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Stellenbosch University (SU), one of Africa’s highest-ranked universities, attracts some attention on the world stage. This, along with the fact that Stellenbosch is known as a vibrant student town in an idyllic region of the Winelands, catches the eye of many international students from around Africa and, indeed, the world. One has to wonder, what is our own SU like for people who experience it thousands of kilometres from home? How different does campus seem when it carries an air of otherness?

Many international students come to SU for the award-winning faculties.

“I’ve always heard it has a really good Engineering faculty,” Nourelhouda Raddadi, first-year BEng student from Tunisia, commented.

The university’s reputation certainly precedes it, and most international students cite SU’s academic merit as their reason for coming to South Africa. There are so many places to choose from when looking past high school, but few universities can boast of SU’s facilities. “The education is there (in Zimbabwe), but the infrastructure here is better,” according to Londile Mlilo, first-year BEng (Civil Engineering) student. When the tables are turned though, and prospective students are looking for a home after choosing South Africa as their destination, SU’s campus excels at tipping the scales.

Sunny Kim, first-year BSc (Human Life Sciences) student from Namibia tells of her visit to Stellenbosch last year: “I just fell in love with it. Like, how beautiful it [is], the scenery […] the mood, and the atmosphere as well.” Usually, either the open campus, the student life, or a combination of both swayed the students towards the Maties life.

Cicka Nwagboso, BEng (Mechatronics) student, said that SU alumni “described the campus as integrated with the city and everything being within walking distance,” which appealed to her.

Crossing country borders with no return ticket is certainly a bumpy ride, and South Africa has its ways of making it even more interesting. Many SU staples, from the multiculturality to “klein Saturdag,” were pleasant surprises to the new Maties.

The residence culture is also a shock to many students from further away. Mayamiko Mwale, BEng student from Zimbabwe, admitted that he “thought it would just be, like, a building where you just sleep, but there are competitions and events, and that was unexpected.”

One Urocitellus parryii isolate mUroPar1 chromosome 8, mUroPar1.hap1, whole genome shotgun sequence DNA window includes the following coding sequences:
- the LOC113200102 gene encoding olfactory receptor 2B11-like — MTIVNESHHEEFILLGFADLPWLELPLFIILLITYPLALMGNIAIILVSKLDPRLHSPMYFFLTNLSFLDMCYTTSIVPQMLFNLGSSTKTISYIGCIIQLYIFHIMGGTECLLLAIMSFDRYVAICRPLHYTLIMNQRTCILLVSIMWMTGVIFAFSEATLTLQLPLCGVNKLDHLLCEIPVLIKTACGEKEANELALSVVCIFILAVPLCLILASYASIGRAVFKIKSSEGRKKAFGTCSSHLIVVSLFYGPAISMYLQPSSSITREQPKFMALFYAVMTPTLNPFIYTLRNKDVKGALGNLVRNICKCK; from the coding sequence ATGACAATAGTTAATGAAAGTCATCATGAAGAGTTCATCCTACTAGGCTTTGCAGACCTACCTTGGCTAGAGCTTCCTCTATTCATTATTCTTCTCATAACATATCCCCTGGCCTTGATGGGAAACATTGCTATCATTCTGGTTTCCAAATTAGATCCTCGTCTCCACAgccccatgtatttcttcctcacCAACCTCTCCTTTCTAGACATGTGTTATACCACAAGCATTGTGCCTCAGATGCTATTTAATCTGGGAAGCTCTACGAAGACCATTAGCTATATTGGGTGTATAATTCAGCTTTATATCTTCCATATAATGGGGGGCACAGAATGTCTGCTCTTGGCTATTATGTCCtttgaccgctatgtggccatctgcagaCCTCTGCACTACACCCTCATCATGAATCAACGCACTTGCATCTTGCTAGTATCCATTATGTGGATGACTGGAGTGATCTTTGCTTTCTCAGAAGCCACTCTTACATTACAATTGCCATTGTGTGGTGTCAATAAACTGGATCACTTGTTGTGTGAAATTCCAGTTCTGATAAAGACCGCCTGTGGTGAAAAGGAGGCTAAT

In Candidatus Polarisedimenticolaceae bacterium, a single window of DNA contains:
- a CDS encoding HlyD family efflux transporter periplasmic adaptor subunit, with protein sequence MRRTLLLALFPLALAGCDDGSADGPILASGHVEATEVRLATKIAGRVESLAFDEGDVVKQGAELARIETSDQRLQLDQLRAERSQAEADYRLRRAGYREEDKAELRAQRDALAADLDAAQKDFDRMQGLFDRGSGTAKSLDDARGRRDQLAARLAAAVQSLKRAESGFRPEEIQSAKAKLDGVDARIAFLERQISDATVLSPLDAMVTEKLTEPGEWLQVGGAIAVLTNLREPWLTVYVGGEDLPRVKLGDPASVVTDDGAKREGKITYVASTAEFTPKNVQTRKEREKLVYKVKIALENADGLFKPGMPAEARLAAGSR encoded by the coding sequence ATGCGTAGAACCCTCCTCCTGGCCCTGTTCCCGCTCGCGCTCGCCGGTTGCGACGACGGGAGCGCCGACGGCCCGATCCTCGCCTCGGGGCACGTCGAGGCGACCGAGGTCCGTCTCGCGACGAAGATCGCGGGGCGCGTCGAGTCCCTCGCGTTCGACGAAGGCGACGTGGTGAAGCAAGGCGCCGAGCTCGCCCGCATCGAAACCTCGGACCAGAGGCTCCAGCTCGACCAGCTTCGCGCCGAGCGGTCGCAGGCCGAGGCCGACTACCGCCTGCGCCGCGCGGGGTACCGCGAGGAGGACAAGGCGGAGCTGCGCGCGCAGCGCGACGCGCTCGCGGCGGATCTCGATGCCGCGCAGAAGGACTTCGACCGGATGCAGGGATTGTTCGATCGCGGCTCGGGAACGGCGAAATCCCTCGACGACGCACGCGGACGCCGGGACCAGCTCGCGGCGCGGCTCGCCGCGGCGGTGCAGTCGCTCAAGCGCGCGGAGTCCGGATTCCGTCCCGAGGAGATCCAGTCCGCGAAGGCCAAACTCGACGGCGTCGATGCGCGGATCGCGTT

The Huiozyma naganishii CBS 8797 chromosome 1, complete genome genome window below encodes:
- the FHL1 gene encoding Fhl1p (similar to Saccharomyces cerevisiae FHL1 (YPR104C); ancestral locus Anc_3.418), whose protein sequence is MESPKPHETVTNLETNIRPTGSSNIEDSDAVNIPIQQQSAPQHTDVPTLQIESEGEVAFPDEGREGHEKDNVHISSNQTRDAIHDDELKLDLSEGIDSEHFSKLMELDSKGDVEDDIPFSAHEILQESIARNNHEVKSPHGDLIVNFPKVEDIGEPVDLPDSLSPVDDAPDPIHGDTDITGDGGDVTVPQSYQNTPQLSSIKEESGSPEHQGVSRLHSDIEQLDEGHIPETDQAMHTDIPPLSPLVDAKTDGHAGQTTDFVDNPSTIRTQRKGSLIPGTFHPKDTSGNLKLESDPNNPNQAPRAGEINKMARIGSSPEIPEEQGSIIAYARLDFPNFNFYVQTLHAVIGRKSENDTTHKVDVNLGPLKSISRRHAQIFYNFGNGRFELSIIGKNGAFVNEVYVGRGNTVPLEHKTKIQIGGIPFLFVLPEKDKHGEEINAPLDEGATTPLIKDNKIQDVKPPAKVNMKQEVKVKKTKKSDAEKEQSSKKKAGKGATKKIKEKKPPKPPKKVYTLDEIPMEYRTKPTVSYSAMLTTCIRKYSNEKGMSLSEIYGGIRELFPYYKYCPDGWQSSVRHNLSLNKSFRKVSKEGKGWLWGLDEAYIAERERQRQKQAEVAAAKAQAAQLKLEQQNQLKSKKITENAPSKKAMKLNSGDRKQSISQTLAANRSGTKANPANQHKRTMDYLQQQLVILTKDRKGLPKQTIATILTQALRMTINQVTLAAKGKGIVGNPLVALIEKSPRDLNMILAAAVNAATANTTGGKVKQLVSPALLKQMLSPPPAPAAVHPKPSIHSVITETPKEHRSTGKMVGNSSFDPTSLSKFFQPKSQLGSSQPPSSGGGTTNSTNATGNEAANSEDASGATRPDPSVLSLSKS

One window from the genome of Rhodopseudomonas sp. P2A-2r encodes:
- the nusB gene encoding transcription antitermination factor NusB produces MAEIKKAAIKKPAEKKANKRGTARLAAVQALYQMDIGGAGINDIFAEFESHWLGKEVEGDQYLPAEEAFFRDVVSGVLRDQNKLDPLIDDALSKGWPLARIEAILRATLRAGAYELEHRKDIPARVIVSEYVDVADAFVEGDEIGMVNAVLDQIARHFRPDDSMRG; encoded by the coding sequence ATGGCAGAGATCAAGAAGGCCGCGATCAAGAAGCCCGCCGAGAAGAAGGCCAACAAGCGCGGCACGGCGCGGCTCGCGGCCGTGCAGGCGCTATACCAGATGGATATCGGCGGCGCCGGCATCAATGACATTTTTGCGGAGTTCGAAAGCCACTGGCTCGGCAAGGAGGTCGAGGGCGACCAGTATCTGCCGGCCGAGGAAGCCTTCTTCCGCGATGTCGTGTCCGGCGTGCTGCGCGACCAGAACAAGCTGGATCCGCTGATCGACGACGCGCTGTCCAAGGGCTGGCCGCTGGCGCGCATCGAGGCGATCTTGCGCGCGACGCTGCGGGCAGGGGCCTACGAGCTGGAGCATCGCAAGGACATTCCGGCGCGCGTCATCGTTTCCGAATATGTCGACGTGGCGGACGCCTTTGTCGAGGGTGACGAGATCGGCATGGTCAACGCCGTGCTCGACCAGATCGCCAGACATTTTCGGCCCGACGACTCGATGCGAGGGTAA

As for Stellenbosch, the small things threw international students for a loop. “These people don’t wear shoes,” according to Bokang Rampa, a first-year student from Lesotho. “Time doesn’t exist here, but I feel like it’s more of a student thing.”

Many also express how racial diversity and how much there is to learn from other cultures is something that they did not expect. The plethora of languages all around campus was also something many people had to grow accustomed to.

Nwagboso also mentioned minute details like, “the fact that there are no street vendors really threw [me] for a loop.” Bigger differences, like language barriers and weather, are easy to prepare for and are thus well thought out and processed before international students arrive in town. The tiny blessings (or curses) always leave people the most surprised, whether they move, immigrate, or come for studies.

Though, South African life has not been all sunshine and rainbows for the visa-holders among us. Many students feel they have been on higher alert regarding their safety since arriving. “I think the worst was not researching and preparing for [the higher crime rate] in advance,” said Raddadi. And, of course, load shedding added yet another change in routine to get used to.

“I didn’t expect loadshedding to affect my everyday life so much. I have to plan my day according to the load-shedding schedule […] and that is definitely the worst thing [about South Africa],” admitted Kim.

While most international students only go home twice or four times a year, many say that they would recommend studying abroad to anyone. Apart from some minor superficial hurdles, and cost barriers, the biggest caveat is that homesickness can sometimes add to the overwhelming nature of university life.

The experience SU offers to every student is unique. Some, though, are a little more unique than others. While the air of otherness may sometimes add to the uncertainty and emotionality of pursuing a degree, it also adds to the thrill of the leap between high school and university lifestyle. While SU might have seemed foreign and far-off to this fervent group of students just a few years ago, they also call it home now. Campus culture, as impactful, bombastic, and electric as it is, is ours to share, and it ought to be shared as far and wide as we can muster.

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